Native woodland stewardship
Native woodlands are a precious part of Minnesota's natural heritage. They provide homes for many living creatures, protect air and water quality, and make yards more attractive. For the homeowner, maintaining native woodlands has many benefits:
- reduces time and expense of lawn care
- may improve property values, and
- can conserve energy.
Whether your yard contains a small cluster of trees or several wooded acres, the options below can help you reap these rewards.
Is there a native woodland in your yard? See if it has some of the following qualities:
- Do a lot of different animals, including birds and insects, live there?
- Does it have a mixture of live and dead trees of many sizes?
- Is there a layer of leaves, twigs, and logs on the ground?
- Is there a variety of trees, shrubs, ferns, and wildflowers?
If so, you may have a great example of a native woodland!
Maintaining your native woodland will help protect the web of life that it supports. Get started by following one or more of these suggestions:
Maintain native plants by retaining standing dead and live trees, logs, shrubs and wildflowers. What may look "messy" to you looks like home to your fellow creatures. If you notice large areas of exposed soil or places where native plants are absent, consider replanting some of them.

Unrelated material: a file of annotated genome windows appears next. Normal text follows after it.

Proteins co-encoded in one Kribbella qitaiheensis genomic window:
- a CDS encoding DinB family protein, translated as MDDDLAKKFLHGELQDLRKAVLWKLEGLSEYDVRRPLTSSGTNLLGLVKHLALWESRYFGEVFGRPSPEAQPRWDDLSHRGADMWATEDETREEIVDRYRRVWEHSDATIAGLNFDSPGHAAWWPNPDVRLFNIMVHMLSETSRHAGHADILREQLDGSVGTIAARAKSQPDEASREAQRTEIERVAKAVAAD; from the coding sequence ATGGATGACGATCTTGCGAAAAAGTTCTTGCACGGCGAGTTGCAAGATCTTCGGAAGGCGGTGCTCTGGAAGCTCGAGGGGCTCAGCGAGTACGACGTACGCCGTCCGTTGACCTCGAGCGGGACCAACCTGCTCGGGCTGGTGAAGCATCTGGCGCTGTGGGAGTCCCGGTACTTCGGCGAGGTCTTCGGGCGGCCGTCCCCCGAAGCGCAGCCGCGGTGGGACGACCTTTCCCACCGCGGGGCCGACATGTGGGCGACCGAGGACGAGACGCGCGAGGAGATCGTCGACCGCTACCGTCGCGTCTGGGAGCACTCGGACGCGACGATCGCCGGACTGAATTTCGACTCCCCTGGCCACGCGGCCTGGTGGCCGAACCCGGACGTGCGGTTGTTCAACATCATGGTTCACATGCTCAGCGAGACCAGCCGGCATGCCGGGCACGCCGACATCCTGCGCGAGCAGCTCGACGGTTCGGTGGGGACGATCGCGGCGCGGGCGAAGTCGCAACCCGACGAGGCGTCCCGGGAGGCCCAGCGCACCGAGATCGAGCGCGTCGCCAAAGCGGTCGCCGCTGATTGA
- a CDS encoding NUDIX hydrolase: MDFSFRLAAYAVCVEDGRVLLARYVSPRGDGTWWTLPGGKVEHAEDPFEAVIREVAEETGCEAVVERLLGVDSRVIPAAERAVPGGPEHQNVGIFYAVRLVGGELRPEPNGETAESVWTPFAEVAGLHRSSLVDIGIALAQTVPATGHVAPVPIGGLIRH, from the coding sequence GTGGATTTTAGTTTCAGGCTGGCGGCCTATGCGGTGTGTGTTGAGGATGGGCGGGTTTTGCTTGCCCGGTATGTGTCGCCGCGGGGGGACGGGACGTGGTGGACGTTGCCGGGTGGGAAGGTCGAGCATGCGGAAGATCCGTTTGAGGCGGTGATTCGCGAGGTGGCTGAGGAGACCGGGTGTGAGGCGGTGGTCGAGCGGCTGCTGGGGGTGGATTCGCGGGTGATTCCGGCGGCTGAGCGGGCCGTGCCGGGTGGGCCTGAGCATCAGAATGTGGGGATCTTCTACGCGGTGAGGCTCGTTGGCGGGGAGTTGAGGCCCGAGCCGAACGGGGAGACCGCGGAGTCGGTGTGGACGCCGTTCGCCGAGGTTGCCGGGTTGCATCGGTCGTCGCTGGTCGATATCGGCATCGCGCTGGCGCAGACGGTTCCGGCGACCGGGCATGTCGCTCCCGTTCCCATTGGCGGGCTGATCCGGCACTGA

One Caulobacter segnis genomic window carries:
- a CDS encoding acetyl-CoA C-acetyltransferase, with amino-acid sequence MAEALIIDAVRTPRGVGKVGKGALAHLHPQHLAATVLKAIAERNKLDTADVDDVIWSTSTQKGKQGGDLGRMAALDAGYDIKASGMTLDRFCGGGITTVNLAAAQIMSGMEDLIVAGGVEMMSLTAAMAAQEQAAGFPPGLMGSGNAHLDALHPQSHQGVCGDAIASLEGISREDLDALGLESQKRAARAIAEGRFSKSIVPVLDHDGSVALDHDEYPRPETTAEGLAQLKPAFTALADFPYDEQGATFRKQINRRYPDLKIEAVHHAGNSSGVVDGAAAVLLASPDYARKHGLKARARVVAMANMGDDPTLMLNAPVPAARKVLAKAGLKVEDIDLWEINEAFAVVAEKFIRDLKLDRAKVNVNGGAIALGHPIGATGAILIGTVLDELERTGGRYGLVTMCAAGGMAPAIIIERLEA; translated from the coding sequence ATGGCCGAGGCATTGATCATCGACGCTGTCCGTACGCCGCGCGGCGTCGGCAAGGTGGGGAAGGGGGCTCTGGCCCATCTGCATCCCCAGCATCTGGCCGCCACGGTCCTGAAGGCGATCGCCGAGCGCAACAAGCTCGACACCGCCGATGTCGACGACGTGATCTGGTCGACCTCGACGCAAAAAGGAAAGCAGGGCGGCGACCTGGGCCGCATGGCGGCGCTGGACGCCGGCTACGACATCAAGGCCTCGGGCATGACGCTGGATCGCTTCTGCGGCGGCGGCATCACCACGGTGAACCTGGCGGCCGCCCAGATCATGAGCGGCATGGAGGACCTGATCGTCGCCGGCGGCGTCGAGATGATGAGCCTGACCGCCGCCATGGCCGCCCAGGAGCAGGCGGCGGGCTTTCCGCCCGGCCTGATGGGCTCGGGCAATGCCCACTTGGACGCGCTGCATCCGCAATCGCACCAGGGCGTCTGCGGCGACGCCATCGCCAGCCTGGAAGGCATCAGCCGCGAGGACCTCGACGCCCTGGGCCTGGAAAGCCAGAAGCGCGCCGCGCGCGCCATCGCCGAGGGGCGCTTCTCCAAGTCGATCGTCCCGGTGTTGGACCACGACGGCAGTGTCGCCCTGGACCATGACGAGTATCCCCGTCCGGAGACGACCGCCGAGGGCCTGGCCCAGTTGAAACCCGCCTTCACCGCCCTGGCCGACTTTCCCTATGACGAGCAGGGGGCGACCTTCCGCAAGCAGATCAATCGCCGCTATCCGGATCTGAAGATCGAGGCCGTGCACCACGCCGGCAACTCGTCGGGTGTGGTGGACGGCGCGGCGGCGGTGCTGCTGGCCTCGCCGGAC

Remove invasive plants that don't belong in Minnesota woodlands. European buckthorn, Tartarian honeysuckle, Siberian elm, and garlic mustard can be removed by cutting, pulling, and/or herbicide application. Seek professional advice on appropriate control of these and other plants that invade native woodlands.
Work with neighbors to link your woodlands together by planting native trees and shrubs appropriate to your area. Think of your woodland as a single piece in a large puzzle.
Learn more about the plants, animals, and ecology of your woodland. Some good references are listed below. Visiting a nearby Scientific and Natural Area, or County or State Park is another great way to get acquainted with the local ecology.
(Available by calling the DNR Info Center at (651) 296-6157 or 1-888-646-6367 or visiting websites.)
Exotic species fact sheet series
Grow plants native to Minnesota/native plant suppliers and landscapes fact sheet series
Woodlands and nongame wildlife: A guide to management and preservation
Minnesota's St. Croix River Valley and Anoka Sandplain: A Guide to Native Habitats. D.S. Wovcha, B.C. Delaney, and G.E. Norquist. 1995
Noah's Garden: Restoring the Ecology of our own Back Yards. S. Stein. 1993.
Northland Wildflowers: A Guide for the Minnesota Region. J.B. Moyle and E.W. Moyle. 1977, 2001.